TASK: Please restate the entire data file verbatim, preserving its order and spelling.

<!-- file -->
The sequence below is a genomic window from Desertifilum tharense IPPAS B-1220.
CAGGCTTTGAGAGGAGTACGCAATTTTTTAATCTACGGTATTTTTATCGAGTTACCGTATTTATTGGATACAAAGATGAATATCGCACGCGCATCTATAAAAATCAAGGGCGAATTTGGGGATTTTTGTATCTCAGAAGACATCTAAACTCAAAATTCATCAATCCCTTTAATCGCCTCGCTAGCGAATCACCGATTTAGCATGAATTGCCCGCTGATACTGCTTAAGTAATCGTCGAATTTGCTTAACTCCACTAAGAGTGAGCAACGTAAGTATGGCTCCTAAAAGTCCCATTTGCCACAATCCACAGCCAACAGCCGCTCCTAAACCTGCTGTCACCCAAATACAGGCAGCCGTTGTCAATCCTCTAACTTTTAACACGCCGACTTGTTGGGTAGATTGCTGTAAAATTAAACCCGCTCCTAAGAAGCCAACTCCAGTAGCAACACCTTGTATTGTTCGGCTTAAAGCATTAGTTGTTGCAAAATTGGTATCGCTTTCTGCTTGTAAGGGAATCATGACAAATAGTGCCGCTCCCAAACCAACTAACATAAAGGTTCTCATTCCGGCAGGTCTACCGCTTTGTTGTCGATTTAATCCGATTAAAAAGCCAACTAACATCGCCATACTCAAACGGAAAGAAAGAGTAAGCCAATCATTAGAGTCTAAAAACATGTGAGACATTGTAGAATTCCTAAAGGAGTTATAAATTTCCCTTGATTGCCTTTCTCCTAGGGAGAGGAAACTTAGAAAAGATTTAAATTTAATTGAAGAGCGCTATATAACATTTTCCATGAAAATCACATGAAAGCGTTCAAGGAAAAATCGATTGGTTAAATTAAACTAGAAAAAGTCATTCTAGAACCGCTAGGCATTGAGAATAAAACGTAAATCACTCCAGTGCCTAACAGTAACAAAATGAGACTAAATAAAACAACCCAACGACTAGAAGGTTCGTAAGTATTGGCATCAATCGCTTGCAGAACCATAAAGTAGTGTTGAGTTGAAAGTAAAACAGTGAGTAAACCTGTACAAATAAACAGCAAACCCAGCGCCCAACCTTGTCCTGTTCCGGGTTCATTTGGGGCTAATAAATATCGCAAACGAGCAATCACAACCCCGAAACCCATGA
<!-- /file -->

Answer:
The sequence below is a genomic window from Desertifilum tharense IPPAS B-1220.
CAGGCTTTGAGAGGAGTACGCAATTTTTTAATCTACGGTATTTTTATCGAGTTACCGTATTTATTGGATACAAAGATGAATATCGCACGCGCATCTATAAAAATCAAGGGCGAATTTGGGGATTTTTGTATCTCAGAAGACATCTAAACTCAAAATTCATCAATCCCTTTAATCGCCTCGCTAGCGAATCACCGATTTAGCATGAATTGCCCGCTGATACTGCTTAAGTAATCGTCGAATTTGCTTAACTCCACTAAGAGTGAGCAACGTAAGTATGGCTCCTAAAAGTCCCATTTGCCACAATCCACAGCCAACAGCCGCTCCTAAACCTGCTGTCACCCAAATACAGGCAGCCGTTGTCAATCCTCTAACTTTTAACACGCCGACTTGTTGGGTAGATTGCTGTAAAATTAAACCCGCTCCTAAGAAGCCAACTCCAGTAGCAACACCTTGTATTGTTCGGCTTAAAGCATTAGTTGTTGCAAAATTGGTATCGCTTTCTGCTTGTAAGGGAATCATGACAAATAGTGCCGCTCCCAAACCAACTAACATAAAGGTTCTCATTCCGGCAGGTCTACCGCTTTGTTGTCGATTTAATCCGATTAAAAAGCCAACTAACATCGCCATACTCAAACGGAAAGAAAGAGTAAGCCAATCATTAGAGTCTAAAAACATGTGAGACATTGTAGAATTCCTAAAGGAGTTATAAATTTCCCTTGATTGCCTTTCTCCTAGGGAGAGGAAACTTAGAAAAGATTTAAATTTAATTGAAGAGCGCTATATAACATTTTCCATGAAAATCACATGAAAGCGTTCAAGGAAAAATCGATTGGTTAAATTAAACTAGAAAAAGTCATTCTAGAACCGCTAGGCATTGAGAATAAAACGTAAATCACTCCAGTGCCTAACAGTAACAAAATGAGACTAAATAAAACAACCCAACGACTAGAAGGTTCGTAAGTATTGGCATCAATCGCTTGCAGAACCATAAAGTAGTGTTGAGTTGAAAGTAAAACAGTGAGTAAACCTGTACAAATAAACAGCAAACCCAGCGCCCAACCTTGTCCTGTTCCGGGTTCATTTGGGGCTAATAAATATCGCAAACGAGCAATCACAACCCCGAAACCCATGA